Our framework is informed by gender and intersectionality on Indian and diasporic (GRID) heritage so as those people and practices discriminated along the intersecting lines of gender, caste, class, race/ethnicity, sexuality and disability along with their heritage work are fully appreciated, engaged and supported at national and transnational levels.
The GRIDHeritage network includes academics, researchers, artists and heritage practitioners and specialists in three main areas:
CRAFT: paintings, illustrations and three dimensional objects (co-ordinated by Parul Dave-Mukherji, Jawaharlal Nehru University, India)
THREADS: embroidery and textiles (co-ordinated by Raminder Kaur, University of Sussex, UK)
ECHOES: music and performance (co-ordinated by Navtej Purewal, SOAS, UK).
paintings, illustrations and three-dimensional objects that remain outside the main canons of national and diasporic narratives. These might be by way of female and LGBTQI artists adapting historical forms for contemporary commentary on social and political life; or marginal artists who work in various media to adapt their cultural heritage in new ways.
embroidery and textiles that have conventionally been dismissed as low-class/caste and/or ‘women’s work’. These might be pursued for personal reasons (trousseau or domestic use), economic gain (women’s collectives), political purposes (the legacy of Mohandas Karamchand Gandhi’s call to take up spinning to reject exploitative economic and political regimes of textile manufacture), and for the creative expressions of intersectional identities as with LGBTQI artists who are minorities among minorities.
music and performance that are either suppressed, erased or marginalised. These can be reflected in creative expressions and interventions through song, dance, drama or digital art to push boundaries and challenge assumptions of status, ‘pollution’ or ‘deviance’ that stigmatise the performer and/or the performance. They can create sensory experiences in a liminal space that often blur and problematise the distinction between reality and imagination/fantasy with performances that name, mimic and criticise social hierarchies.
Network participants apply a gender and intersectionality lens to heritage issues and cases by considering the following research questions:
How do we develop a context-specific understanding of gender and intersectionality as they apply to Indian and diasporic heritage? In what ways have practitioners felt discrimination with respect to their identity and heritage? What are the implications of this for the individual and the community/ies with which they self-identify in changing contexts?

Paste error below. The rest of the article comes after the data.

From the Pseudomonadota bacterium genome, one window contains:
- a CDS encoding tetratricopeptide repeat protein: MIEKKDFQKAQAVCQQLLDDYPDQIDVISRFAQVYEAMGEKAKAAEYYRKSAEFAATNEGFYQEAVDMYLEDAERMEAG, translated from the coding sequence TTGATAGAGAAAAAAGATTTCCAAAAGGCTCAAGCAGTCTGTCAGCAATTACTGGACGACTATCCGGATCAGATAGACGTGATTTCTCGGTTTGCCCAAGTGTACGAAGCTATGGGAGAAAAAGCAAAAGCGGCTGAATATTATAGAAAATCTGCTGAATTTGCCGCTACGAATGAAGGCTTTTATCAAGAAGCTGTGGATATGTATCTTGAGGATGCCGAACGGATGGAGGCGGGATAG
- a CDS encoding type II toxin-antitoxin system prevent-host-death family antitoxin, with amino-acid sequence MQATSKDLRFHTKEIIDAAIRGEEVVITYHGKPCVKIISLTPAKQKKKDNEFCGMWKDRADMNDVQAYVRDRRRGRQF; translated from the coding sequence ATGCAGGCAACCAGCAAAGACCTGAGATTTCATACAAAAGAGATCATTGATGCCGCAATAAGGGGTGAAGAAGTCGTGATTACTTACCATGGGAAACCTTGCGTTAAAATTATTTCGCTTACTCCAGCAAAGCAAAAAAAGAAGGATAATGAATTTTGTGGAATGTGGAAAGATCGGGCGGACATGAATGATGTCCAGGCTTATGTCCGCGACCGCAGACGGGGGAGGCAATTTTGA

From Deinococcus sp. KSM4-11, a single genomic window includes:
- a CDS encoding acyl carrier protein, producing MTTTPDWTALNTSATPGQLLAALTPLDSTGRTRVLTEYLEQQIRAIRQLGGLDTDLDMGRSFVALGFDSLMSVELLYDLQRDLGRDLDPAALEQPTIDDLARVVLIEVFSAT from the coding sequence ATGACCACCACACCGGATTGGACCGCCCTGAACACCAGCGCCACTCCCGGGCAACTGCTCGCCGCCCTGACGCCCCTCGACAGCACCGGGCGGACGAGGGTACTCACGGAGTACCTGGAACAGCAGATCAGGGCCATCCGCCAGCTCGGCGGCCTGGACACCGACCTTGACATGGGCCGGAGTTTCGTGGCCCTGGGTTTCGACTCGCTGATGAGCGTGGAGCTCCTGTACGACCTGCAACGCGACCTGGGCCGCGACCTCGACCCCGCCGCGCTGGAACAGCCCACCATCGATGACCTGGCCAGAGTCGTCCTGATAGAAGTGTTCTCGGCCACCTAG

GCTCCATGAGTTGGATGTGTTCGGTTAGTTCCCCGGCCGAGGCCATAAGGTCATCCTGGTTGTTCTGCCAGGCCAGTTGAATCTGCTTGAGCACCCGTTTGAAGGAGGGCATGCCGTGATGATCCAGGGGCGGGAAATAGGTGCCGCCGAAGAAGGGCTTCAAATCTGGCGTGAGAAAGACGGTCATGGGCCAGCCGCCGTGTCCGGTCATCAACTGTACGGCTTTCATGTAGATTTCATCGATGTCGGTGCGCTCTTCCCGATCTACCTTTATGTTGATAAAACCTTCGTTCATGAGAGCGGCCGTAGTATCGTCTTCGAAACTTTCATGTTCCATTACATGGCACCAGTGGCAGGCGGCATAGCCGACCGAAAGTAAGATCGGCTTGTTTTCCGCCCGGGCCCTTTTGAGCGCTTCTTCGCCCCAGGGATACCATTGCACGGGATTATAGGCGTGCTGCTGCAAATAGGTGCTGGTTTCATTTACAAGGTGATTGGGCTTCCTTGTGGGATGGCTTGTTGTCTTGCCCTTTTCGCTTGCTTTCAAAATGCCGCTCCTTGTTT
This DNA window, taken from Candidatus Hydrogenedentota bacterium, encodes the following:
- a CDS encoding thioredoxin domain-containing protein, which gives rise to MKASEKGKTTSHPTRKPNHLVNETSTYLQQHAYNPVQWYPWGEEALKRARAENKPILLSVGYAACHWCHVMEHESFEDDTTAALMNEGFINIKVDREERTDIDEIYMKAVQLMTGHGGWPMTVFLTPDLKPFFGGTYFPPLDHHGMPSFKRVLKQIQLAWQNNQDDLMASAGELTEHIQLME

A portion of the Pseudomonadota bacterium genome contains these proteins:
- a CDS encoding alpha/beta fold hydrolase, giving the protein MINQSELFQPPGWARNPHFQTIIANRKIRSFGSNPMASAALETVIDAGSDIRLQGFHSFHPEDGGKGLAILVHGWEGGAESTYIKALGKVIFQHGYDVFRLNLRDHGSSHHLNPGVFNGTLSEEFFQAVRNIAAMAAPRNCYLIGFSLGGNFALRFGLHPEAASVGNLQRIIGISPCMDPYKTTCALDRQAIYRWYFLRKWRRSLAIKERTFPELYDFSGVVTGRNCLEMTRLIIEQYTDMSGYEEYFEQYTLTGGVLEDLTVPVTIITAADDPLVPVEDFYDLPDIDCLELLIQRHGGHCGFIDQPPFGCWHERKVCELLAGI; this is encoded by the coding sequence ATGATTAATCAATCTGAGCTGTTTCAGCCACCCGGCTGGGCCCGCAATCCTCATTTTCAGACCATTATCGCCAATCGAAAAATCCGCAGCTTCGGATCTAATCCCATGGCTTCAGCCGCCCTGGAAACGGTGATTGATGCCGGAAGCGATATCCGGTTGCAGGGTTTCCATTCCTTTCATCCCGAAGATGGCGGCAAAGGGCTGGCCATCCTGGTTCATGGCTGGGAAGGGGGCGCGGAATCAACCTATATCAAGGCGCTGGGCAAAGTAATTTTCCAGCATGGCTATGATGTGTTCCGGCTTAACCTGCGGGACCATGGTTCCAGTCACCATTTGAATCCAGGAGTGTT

To what extent is the value assigned to forms of heritage used to include some groups and the devaluation of other forms of heritage used to exclude others? How are categories such as 'art' and 'craft', 'artisan' and 'artist' applied for work that draws upon an individual's heritage?
What is heritage? How do we make sense of heritage objects and practices located across diverse caste-class, ethno-racial and regional contexts? How does this influence an understanding of their various homes, whether they be in India or in the UK?
How can we use gender and intersectionality lenses to empower individuals and communities to build upon their heritage sustainably?
How can we place what might be off-the-grid or hidden heritage associated with marginalised people on a platform where they can be valued now and in the future?
Appreciating and conserving our diverse heritage is an important endeavour for our past, present and futures. Recognising how certain aspects are valued over others is equally significant. In an adaptation of a well-known phrase, those who control the past control the future, and those who control the present control the past. Experiences and practices of discrimination and inequity in the current era has repercussions for whose, and which kind of heritage continues for future generations.
In honour of the late Dukhushyam Chitrakar
The GRID Heritage network is a collaboration between the University of Sussex, Jawaharlal Nehru University, SOAS University of London, Sussex Asia Centre, SOAS South Asia Institute and the Jena Declaration. It is funded by the Arts and Humanities Research Council and the Indian Council of Historical Research.
For further information about the GRID Heritage network research and activities, please contact:
Prof. Parul Dave Mukherji, Jawaharlal Nehru University, firstname.lastname@example.org
Prof. Raminder Kaur, University of Sussex, email@example.com
Prof. Navtej Purewal, SOAS University of London, firstname.lastname@example.org
Premjish Achari, Curator, New Delhi Exhibition
Sourav Roy, Project Coordinator, New Delhi
Dr. Sanjukta Ghosh, Project Coordinator, London